Radio Show: New Frequencies, Deep Roots, and the Circus
Few singers mix country, folk, and roots-rock with more heart than Joe Pug. Fans and critics have compared his literate songwriting to early Bob Dylan or John Prine, but Pug has said he’s influenced as well by writers like Walt Whitman and Raymond Carver. All those influences come through in lines like these from his "Hymn #101": “Yeah, I've come to know the wish list of my father / I've come to know the shipwrecks where he wished.” Pug has a new album coming out in March, but don’t wait. He opens on Saturday, Jan. 31 for punk-bluegrass band the Devil Makes Three at the Fox Theater in Oakland. Details and ticket information here.
She Who Tells a Story
Stanford's Cantor Arts Center presents She Who Tells a Story, an exhibition of twelve female photographers from across Iran and the Arab world. With more than 80 works on display, She Who Tells a Story showcases artists working in various styles and themes, including documentary, political, portraiture, and humor. The exhibition includes photography from Jananne Al-Ani, Boushra Almutawakel, Gohar Dashti, Rana El Nemr, Lalla Essaydi, Shadi Ghadirian, Tanya Habjouqa, Rula Halawani, Nermine Hammam, Rania Matar, Shirin Neshat, and Newsha Tavakolian. Details here.
Les 7 Doigts de la Main
Les 7 Doigts de la Main is a Montreal-based circus troupe—unlike Ringling Bros. Barnum & Bailey (think: no animals), and more like a smaller, edgier Cirque du Soleil. The West Coast Premiere of Sequence 8 explores the theme of alienation on an intimate human scale, and is heavy on moody dance, theatrics, and acrobatics. Les 7 Doigts is led by Shana Carroll and Gypsy Snider. For those who miss the Pickle Family Circus, Gypsy is the daughter of Pickle founders Larry Pisoni and Peggy Snider. Details and ticket information here.
SF Indie Film Fest
The annual compilation of under-the-radar, off-the-beaten-path gems, SF Indiefest, offers tempting films for unorthodox thinkers. The French satire Jacky in the Kingdom of Women (Feb. 15 and 19) unfolds in an upside-down country where women run the show and men are confined to the house and their improbable dreams. Sweden sends Aerobics: A Love Story (Feb. 14 and 16), an uplifting drama about a mentally challenged woman, the man she falls for, and her domineering sister. For irony-steeped saccharine, nothing beats the power ballad sing-along (a.k.a. Anti-Valentine’s Day Mass Karaoke Party). SF Indiefest runs Feb. 5-19, 2015 at the Roxie and other venues. Details and ticket information here.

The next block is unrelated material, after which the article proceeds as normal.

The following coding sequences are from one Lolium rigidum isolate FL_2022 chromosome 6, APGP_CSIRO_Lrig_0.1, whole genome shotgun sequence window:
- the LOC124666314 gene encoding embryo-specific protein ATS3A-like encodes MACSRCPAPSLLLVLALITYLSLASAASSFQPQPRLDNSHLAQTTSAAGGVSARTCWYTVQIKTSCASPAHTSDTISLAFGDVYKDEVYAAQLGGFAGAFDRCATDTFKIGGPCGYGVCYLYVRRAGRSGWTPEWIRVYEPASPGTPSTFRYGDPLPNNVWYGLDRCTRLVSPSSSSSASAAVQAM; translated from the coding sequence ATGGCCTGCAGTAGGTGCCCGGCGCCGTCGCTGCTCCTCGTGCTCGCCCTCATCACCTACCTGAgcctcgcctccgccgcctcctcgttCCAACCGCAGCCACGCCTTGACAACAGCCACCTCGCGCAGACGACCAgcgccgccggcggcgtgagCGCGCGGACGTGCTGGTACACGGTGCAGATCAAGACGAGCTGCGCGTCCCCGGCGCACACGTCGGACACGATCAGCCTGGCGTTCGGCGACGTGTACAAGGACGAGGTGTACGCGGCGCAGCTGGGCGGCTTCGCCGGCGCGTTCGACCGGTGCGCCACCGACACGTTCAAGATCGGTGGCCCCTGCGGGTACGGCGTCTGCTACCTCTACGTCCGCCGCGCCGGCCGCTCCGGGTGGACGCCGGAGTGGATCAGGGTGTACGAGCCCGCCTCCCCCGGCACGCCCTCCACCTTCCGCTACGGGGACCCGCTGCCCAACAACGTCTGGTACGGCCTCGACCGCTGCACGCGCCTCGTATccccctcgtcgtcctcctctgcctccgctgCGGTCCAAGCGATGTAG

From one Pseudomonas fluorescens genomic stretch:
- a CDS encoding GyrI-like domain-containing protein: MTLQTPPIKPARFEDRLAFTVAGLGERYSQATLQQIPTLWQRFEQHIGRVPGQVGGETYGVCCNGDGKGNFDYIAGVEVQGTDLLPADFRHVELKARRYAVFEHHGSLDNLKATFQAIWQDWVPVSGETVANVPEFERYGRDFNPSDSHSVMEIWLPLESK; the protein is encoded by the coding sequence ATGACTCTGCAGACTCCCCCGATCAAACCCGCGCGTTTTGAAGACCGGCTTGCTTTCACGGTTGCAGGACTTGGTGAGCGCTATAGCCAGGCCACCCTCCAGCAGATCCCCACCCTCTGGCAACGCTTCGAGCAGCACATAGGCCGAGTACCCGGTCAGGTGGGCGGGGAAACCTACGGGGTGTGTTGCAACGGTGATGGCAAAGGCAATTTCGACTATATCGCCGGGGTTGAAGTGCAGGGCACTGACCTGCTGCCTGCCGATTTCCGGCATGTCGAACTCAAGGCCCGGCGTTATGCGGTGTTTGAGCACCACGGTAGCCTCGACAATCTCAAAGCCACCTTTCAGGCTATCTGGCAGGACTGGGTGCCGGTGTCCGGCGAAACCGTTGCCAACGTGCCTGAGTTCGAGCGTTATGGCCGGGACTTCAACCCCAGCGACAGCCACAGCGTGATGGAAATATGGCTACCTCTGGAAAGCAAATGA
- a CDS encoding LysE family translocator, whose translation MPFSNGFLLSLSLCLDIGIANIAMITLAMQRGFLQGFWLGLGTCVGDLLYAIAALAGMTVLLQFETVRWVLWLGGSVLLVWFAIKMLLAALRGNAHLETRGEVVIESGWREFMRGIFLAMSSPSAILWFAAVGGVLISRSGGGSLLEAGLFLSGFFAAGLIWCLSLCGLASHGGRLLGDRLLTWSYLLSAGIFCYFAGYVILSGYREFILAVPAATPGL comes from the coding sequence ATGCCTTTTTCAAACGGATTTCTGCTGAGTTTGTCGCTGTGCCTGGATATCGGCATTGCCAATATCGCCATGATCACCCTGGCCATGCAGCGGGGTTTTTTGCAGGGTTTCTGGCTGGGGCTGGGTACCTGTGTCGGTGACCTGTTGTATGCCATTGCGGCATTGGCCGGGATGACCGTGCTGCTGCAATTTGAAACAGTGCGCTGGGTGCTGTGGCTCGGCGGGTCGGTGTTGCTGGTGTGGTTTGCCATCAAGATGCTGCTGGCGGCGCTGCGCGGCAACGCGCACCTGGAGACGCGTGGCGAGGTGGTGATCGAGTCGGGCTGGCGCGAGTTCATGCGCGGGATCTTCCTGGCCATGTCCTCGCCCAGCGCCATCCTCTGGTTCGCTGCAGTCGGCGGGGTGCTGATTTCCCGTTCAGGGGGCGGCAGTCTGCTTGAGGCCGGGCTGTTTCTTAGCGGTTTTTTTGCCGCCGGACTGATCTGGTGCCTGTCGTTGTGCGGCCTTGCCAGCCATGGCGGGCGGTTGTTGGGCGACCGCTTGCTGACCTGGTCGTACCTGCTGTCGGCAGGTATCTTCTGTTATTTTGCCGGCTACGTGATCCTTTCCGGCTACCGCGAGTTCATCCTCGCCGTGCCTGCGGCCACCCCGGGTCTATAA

San Francisco's nonstop songwriter Chuck Prophet crafted a wonderful ode to the city in his previous full-length Temple Beautiful, but with his latest release, Night Surfer, the longtime resident paints a more dystopian future. Live, Prophet and his Mission Express are thunderous, sentimental, thoughtful, loud and fun-loving—often in the course of the same song. That could have something to do with Prophet's deep marination in rock history; in an interview with KQED, Prophet says he’s rewritten "Street Fighting Man" a hundred different ways, and it’s never let him down. Details and ticket information here.
New Frequencies Fest
In a rare Bay Area appearance, the endlessly forward-thinking composer and saxophonist Henry Threadgill headlines the opening night of this unique jazz festival. While Threadgill brings his Double-Up group in a tribute to the composer Lawrence D. “Butch” Morris, other nights include vocalist Anjélique Kidjo, bassist Lisa Mezzacappa, guitarist Jenny Scheinman, saxophonist Matana Roberts and more. Appearing on many of the shows is pianist Myra Melford, co-curator of the festival, who with Isabel Yrigoyen deserves a hat tip for a lineup that effortlessly straddles jazz's past and present. Details and ticket information here.